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Security-as-a-service gaining popularity

Bob Violino | Feb. 7, 2013
Security delivered as a cloud service has several benefits, including costs and flexibility, but there are some cautions, too, adopters say.

Organizations that are looking for security features including identity management, encryption and access control -- and at the same time want to take advantage of the cost and flexibility benefits of the cloud -- might check into security-as-a-service offerings available now from several vendors.

In this scenario, security is delivered as a service from the cloud, without requiring on-premises hardware. "The largest benefit to using security as a service is the ability to avoid sometimes substantial capital outlays," says Lawrence Pingree, a research director at Gartner Inc. who covers the security market.

In addition, Pingree says, some of the cloud-based security services provide the flexibility needed to address certain use cases. For example, email filtering services are popular since some mobile device platforms limit the ability for endpoint protection products to run on them.

Other use cases include virus protection, vulnerability management, identity management and single sign-on. Gartner forecasts that cloud security services will grow from $1.9 billion in 2012 to $4.2 billion in 2016, with a compound annual growth rate of 23%.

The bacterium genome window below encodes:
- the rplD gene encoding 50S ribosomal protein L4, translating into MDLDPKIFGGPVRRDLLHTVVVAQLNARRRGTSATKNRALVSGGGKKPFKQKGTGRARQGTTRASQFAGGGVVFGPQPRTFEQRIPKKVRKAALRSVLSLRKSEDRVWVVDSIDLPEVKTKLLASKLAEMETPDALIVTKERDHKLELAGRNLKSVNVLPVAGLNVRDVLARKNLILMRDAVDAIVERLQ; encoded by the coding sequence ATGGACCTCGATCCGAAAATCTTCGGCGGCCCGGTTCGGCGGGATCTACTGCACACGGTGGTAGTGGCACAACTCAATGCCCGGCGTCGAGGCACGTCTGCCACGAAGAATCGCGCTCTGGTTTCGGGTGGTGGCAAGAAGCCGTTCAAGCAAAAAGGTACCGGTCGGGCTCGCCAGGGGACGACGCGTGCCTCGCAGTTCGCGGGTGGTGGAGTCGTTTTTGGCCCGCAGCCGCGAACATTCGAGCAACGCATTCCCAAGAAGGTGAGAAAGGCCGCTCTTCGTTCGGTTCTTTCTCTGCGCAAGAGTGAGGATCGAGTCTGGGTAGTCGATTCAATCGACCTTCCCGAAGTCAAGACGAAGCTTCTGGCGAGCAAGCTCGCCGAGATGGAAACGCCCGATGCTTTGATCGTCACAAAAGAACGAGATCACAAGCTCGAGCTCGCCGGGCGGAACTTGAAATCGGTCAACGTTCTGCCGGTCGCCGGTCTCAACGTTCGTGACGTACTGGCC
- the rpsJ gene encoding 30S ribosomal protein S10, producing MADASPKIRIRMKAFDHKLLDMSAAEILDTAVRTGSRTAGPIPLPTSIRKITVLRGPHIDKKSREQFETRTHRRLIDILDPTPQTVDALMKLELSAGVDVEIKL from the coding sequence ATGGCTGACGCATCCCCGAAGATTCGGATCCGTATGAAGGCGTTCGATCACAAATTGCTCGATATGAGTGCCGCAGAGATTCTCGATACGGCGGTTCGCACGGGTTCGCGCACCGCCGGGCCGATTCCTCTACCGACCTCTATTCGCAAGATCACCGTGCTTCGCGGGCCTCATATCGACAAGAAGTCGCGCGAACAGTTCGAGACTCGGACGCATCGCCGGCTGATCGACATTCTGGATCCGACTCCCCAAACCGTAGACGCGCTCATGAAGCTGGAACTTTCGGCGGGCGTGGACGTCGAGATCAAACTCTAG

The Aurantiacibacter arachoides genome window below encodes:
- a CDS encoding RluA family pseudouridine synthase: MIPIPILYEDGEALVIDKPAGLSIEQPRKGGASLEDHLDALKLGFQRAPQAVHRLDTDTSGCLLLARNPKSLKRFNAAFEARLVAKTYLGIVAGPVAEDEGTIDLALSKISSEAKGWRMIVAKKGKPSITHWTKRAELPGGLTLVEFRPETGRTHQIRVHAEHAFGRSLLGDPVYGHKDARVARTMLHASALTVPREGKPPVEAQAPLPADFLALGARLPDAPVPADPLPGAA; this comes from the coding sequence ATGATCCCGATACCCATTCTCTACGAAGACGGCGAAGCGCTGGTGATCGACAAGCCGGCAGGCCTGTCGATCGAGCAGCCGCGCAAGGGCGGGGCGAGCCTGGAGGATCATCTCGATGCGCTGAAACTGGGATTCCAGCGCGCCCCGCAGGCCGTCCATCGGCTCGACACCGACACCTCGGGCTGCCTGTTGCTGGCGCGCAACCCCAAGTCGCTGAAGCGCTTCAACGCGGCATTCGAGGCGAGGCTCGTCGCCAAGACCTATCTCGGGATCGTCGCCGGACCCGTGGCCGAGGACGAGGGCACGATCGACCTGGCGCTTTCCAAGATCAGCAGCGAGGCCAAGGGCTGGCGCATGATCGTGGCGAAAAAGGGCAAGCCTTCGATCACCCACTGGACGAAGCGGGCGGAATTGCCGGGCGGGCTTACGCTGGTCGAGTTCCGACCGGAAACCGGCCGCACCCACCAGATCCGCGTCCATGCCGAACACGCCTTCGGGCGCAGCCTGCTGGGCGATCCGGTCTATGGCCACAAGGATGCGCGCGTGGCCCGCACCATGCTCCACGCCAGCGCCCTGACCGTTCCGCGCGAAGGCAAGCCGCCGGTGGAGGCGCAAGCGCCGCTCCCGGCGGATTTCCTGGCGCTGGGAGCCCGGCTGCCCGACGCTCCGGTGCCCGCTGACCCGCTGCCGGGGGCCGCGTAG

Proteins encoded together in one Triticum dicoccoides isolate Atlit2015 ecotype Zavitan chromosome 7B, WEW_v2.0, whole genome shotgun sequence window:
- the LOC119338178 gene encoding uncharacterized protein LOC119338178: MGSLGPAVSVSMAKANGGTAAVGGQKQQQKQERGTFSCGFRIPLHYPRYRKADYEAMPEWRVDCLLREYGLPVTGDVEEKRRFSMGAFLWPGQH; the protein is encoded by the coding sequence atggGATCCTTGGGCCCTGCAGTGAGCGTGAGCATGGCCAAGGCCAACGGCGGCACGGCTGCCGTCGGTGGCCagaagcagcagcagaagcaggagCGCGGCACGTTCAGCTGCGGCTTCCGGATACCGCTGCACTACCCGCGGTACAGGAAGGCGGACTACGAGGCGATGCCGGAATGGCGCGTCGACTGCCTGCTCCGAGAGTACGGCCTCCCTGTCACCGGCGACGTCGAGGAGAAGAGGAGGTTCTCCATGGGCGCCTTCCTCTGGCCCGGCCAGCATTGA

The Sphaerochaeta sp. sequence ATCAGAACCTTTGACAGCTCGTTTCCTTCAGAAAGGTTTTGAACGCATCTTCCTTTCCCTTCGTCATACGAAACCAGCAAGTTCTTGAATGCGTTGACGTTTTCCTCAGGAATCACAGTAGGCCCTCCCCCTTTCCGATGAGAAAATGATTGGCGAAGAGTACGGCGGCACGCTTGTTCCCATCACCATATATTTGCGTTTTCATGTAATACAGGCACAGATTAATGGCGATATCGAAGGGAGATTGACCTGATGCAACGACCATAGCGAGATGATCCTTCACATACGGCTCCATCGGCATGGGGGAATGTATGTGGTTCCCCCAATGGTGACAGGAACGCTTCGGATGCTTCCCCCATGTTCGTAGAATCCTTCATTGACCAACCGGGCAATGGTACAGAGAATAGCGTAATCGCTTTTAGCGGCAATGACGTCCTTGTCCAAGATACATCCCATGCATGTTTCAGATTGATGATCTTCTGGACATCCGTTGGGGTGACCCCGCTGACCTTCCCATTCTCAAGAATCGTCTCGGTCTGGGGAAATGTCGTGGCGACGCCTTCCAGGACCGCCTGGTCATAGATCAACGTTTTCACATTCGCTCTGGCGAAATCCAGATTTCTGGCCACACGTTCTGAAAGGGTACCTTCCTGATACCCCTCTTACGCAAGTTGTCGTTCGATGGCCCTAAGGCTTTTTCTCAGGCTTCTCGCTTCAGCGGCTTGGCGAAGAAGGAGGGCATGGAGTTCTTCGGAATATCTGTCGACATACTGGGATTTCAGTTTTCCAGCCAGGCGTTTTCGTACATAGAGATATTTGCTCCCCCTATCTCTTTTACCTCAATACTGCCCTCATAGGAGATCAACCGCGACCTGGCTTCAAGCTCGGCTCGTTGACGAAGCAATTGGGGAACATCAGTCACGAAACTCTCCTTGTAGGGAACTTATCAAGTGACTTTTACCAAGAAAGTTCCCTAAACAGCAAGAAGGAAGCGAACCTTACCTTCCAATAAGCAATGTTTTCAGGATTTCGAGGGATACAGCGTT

Here's how three companies have integrated cloud-based security services into their IT infrastructure -- and how they've protected themselves from service outages, data breaches and other risks that come with placing corporate security in the hands of an outside organization.

Email continuity and virus protection

When it comes to protecting a business from malware, cloud services are often "ideal for providing both the centralized distribution and flexibility" that security providers need to distribute information to their customers, Pingree says. It's also a good fit for some customers, because they can rely on vendors to keep malware definitions updated without having to do that themselves.

Sirva Inc., a Westmont, Ill., provider of corporate relocation services, has been using cloud services since 2009. That's when Sirva deployed Symantec Corp.'s Email Continuity cloud service, a standby email failover system that provides virtually uninterrupted access to email in the event of a mail server outage.

Over the next few years Sirva adopted other cloud-based services, including a URL-blocking application from Websense Inc. and a penetration-testing service from WhiteHat Security.

By the end of March, Sirva expects to begin using Microsoft's Office 365 cloud service, which includes security functions such as anti-spam, anti-virus, identity management and email encryption, says Adam Diab, manager of contract and solution delivery at Sirva.

The biggest driver to moving security and other IT functions to a services model is cost reduction, Diab says. Costs of on-premises hardware and software have been mounting, he says. Many of the company's IT vendors were charging Sirva for disaster recovery (DR) services even when the company was not using these services.

They wanted to charge us for a service that did nothing," at least most of the time, Diab says, so Sirva began looking for DR options where it would pay only for services it was actually actively using.

 

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